Sometimes, you as an employer may find yourself needing to ask your employees to use their annual leave. This can be during a shutdown of the business when an employee has accumulated excess leave or as part of an agreement an employee has with an employer.

Shut down

A shutdown is when the business closes temporarily during slow times of the year. This is often over Christmas and New Year when many other businesses shut down and their customers go on holiday. Other types of shutdown situations depend on the agreement you have with your employees or whether an applicable award provides for such situations.

For example, Bob works in construction and is covered by the Building and Construction General Onsite Award 2010. Under the award, Bob can be directed by his employer to take annual leave when the company shuts down over Christmas and New Year. Bob’s employer needs to give him at least two months notice before he needs to take his leave. This is if the purpose of the shutdown is to give all of the employees of the company their accumulated annual leave. If Bob does not have enough leave entitlements to cover the period of the shutdown, he will have to take unpaid leave.

Jenny, however, works in health services and is covered by the Health Professionals and Support Services Award 2010. Jenny cannot be directed to take annual leave during a shutdown, as she does not work in a dental or medical practice. She can choose to take annual leave, leave in advance or unpaid leave during a shutdown, but if she doesn’t agree, she has to be paid her ordinary pay rate for the shutdown. She cannot be forced to take unpaid leave.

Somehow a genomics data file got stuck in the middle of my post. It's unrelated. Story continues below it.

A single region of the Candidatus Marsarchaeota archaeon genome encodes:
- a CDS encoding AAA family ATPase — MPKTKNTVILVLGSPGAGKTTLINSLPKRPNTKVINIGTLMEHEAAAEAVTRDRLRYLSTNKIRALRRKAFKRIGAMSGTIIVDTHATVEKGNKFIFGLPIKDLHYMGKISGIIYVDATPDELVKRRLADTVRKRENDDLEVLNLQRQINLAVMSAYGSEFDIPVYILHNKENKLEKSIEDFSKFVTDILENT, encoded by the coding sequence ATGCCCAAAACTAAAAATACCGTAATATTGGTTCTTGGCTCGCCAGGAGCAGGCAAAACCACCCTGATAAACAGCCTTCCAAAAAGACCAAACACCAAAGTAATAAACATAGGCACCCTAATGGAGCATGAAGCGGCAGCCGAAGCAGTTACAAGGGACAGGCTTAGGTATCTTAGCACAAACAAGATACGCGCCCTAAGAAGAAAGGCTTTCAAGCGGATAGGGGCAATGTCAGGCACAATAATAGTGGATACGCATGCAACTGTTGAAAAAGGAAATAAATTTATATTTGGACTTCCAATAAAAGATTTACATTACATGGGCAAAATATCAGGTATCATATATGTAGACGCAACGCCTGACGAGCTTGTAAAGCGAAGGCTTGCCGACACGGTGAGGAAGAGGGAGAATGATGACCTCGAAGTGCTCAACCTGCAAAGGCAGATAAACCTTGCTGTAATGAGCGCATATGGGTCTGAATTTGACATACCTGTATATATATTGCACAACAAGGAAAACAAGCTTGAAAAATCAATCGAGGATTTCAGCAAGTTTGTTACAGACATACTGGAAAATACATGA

Excess leave

You might be able to ask your employees to take paid annual leave if they have excess leave, under some awards and registered agreements. If your employee is covered by an agreement, then it can set out specific rules as to when they can be asked to take leave. If there are no direct clauses about excess leave, then you can only ask your employee to take the leave under reasonable circumstances.

Getting back to Bob and Jenny, neither of them can be directed to take excess annual leave by their employers under their respective awards. John, however, is covered by the Horticulture Award 2010 with his employment. He can be directed to take annual leave when:

  • he has accumulated more than eight weeks of leave,
  • he has not reached an agreement with his employer as to when he will take the leave, and
  • is given at least 28 days notice before leave needs to be taken.

His employer can only ask him to take no more than a quarter of his accumulated leave.

Registered Agreements

Under some registered agreements, an employer can ask an employee to take leave under various circumstances. This document has to be approved and registered with the Fair Work Commission. Agreements like this include enterprise agreements, collective agreements and greenfields agreements.

For example, Peter has an enterprise agreement with his employer, a commercial electrical company. His employer might be able to ask him to take leave when the business is slow, and they have not had any new contracts coming in over winter.

Conclusion

Contact LegalVision today if you require any help understanding when you can ask your employees to take leave and your responsibilities in complying with any relevant awards or agreements.

Bianca Reynolds

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